Friday, December 7, 2012

Walmart and Bangladesh Deadly Fire that Killed 112 Workers

As a Bangladeshi American, this story has multiple connections to me, in addition to the obvious feminist issues like labor rights violations and loss of life.  

Jerin

Documents Undermine Walmart Account on Deadly Bangladesh Fire
December 6, 2012
The Nation.com Blog
http://www.thenation.com/blog/171628/documents-undermine-walmart-account-deadly-bangladesh-fire

Two news reports yesterday shed new light on Walmart's
relationship to the Bangladesh factory where at least 112
workers died in a November 24 fire. One shows Walmart's role
in defeating a proposal for retail corporations to pay for
safety improvements; the other shows that multiple Walmart
suppliers used the factory this year.

"Walmart's efforts to evade accountability make a mockery of
its pretensions to be committed to protecting the rights of
workers in its supply chain," said Scott Nova, the executive
director of the Workers Rights Consortium, in an e-mail to
The Nation. Walmart did not respond to a request for comment
late last night.

In a Wednesday morning article, Bloomberg News reported an
April 2011 meeting in Dhaka, Bangladesh, at which major
retail corporations considered a proposed agreement under
which they would pay more so that their suppliers could make
safety improvements. Ineke Zeldenrust of the Amsterdam-based
NGO Clean Clothes Campaign told Bloomberg that Walmart's
director of ethical sourcing, Sridevi Kalavakolanu, said at
the meeting that Walmart would not agree to pay the higher
cost.

Bloomberg reporters Renee Dudley and Arun Devnath also
revealed a document written by Kalavakolanu and a Gap
official, which was included in the meeting's minutes, which
stated, "Specifically to the issue of any corrections on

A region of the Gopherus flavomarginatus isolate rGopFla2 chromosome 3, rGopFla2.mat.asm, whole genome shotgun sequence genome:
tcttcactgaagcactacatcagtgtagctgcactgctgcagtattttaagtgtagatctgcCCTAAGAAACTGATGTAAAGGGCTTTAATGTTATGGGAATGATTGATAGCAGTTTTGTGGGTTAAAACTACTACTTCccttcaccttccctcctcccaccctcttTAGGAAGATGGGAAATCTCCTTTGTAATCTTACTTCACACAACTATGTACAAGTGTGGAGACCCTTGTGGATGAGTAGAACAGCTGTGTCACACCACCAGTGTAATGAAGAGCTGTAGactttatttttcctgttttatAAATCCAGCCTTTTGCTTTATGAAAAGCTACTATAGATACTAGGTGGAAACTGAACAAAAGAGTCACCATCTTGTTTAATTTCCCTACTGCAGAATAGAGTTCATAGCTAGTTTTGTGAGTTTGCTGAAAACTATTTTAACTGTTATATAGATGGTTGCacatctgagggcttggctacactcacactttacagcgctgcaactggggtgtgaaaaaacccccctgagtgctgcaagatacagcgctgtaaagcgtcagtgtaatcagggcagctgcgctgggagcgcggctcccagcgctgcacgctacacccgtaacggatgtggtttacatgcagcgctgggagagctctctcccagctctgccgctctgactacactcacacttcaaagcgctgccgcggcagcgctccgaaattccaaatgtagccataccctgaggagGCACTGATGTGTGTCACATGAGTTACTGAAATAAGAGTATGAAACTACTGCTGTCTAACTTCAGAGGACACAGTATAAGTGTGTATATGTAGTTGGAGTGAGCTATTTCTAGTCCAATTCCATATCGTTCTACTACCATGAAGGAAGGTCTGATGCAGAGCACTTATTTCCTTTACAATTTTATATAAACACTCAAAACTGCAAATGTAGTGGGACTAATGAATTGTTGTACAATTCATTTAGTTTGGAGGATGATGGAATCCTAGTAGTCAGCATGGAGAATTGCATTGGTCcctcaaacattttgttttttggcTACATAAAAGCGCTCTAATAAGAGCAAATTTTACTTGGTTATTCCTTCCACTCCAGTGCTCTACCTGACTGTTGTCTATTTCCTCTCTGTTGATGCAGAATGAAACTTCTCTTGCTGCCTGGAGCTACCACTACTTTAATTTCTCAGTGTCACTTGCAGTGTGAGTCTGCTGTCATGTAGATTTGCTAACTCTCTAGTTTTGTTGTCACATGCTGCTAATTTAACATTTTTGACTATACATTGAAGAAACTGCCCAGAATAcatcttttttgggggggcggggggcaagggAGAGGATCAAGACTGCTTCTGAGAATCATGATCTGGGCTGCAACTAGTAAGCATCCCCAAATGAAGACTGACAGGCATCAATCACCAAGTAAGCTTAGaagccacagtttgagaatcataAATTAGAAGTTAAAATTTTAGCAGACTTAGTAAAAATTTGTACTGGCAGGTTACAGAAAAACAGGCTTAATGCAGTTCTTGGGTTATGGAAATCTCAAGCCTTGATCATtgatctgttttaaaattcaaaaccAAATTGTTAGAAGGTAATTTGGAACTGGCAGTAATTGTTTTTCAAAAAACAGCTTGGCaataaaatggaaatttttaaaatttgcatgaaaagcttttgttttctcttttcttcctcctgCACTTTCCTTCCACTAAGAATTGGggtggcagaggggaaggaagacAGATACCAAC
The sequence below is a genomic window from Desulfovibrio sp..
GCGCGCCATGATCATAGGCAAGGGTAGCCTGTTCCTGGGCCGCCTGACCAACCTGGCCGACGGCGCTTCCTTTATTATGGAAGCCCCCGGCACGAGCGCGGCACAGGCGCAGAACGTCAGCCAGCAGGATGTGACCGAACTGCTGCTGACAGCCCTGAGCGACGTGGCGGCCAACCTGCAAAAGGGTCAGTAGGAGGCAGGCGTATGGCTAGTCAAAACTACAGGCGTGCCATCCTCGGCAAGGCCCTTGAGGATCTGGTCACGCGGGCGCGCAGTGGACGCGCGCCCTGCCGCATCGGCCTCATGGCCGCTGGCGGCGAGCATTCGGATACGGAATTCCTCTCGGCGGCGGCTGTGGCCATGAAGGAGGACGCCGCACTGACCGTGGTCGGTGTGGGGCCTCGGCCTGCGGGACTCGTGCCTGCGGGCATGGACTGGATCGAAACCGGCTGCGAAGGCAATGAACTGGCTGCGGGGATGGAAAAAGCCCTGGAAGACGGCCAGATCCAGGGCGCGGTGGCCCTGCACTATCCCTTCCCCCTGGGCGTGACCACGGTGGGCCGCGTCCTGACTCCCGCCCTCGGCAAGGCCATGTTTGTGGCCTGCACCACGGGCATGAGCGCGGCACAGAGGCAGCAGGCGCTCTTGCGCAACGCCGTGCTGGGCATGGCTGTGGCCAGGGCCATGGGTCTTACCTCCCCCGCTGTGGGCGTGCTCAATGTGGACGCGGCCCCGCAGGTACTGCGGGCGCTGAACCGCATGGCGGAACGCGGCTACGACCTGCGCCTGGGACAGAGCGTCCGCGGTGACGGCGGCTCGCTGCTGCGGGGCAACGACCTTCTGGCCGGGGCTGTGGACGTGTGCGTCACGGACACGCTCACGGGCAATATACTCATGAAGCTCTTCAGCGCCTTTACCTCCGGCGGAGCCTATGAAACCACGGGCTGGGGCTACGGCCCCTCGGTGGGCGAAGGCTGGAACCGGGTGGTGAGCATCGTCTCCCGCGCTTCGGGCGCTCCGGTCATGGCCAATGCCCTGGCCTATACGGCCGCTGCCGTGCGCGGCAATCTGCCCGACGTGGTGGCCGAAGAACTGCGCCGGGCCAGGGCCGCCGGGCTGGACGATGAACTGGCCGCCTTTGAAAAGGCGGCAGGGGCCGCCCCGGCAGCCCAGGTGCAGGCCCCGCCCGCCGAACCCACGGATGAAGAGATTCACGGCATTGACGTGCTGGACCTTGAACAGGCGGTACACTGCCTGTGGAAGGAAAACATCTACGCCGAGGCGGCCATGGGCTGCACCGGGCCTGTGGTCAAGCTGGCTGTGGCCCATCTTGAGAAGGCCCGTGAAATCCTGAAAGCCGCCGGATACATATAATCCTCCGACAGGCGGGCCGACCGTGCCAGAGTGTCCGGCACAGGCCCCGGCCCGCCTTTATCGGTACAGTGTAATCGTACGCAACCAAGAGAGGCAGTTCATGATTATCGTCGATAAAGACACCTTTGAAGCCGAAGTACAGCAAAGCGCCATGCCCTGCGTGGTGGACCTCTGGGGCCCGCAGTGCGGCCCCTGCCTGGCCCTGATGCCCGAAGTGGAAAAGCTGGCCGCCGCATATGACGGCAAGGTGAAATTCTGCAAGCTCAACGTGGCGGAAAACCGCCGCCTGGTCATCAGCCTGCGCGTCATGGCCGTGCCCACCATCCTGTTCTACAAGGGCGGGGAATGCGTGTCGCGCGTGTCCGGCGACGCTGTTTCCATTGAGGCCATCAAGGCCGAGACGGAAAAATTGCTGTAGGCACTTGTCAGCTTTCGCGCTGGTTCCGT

electrical and fire safety, we are talking about 4,500
factories, and in most cases very extensive and costly
modifications would need to be undertaken to some factories.
It is not financially feasible for the brands to make such
investments."

Zeldenrust, the Clean Clothes Campaign's international
coordinator, told the New York Times' Steven Greenhouse that
Walmart was the company that "most strongly advocated this
position." The 2011 meeting followed dozens of deaths in
Bangladesh factory fires. The Tazreen factory in Bangladesh,
the site of last month's deadly fire, had limited fire exits
and no fire escapes.

"No company," Nova told The Nation, "that is unwilling to
pay [factories] enough to make it possible for them to
operate safely can claim to be interested in any way in the
rights or safety of workers."

The Times article, also published Wednesday, revealed that
at least three supplier companies were using the Tazreen
factory during the past year to provide apparel for Walmart
and its subsidiary Sam's Club. According to Greenhouse, the
documents "include an internal production report from mid-
September showing that 5 of the factory's 14 production
lines were devoted to making apparel for Walmart." Another
Bloomberg article by Dudley yesterday reported that at least
five Walmart suppliers used the Tazreen factory.

These articles may draw renewed scrutiny to Walmart's
account of its role in the factory and the Bangladesh
apparel industry. As The Nation has reported, following the
November 24 fire, Walmart initially said it could not
confirm that it had ever sourced apparel from the Tazreen
factory, and could not confirm the authenticity of a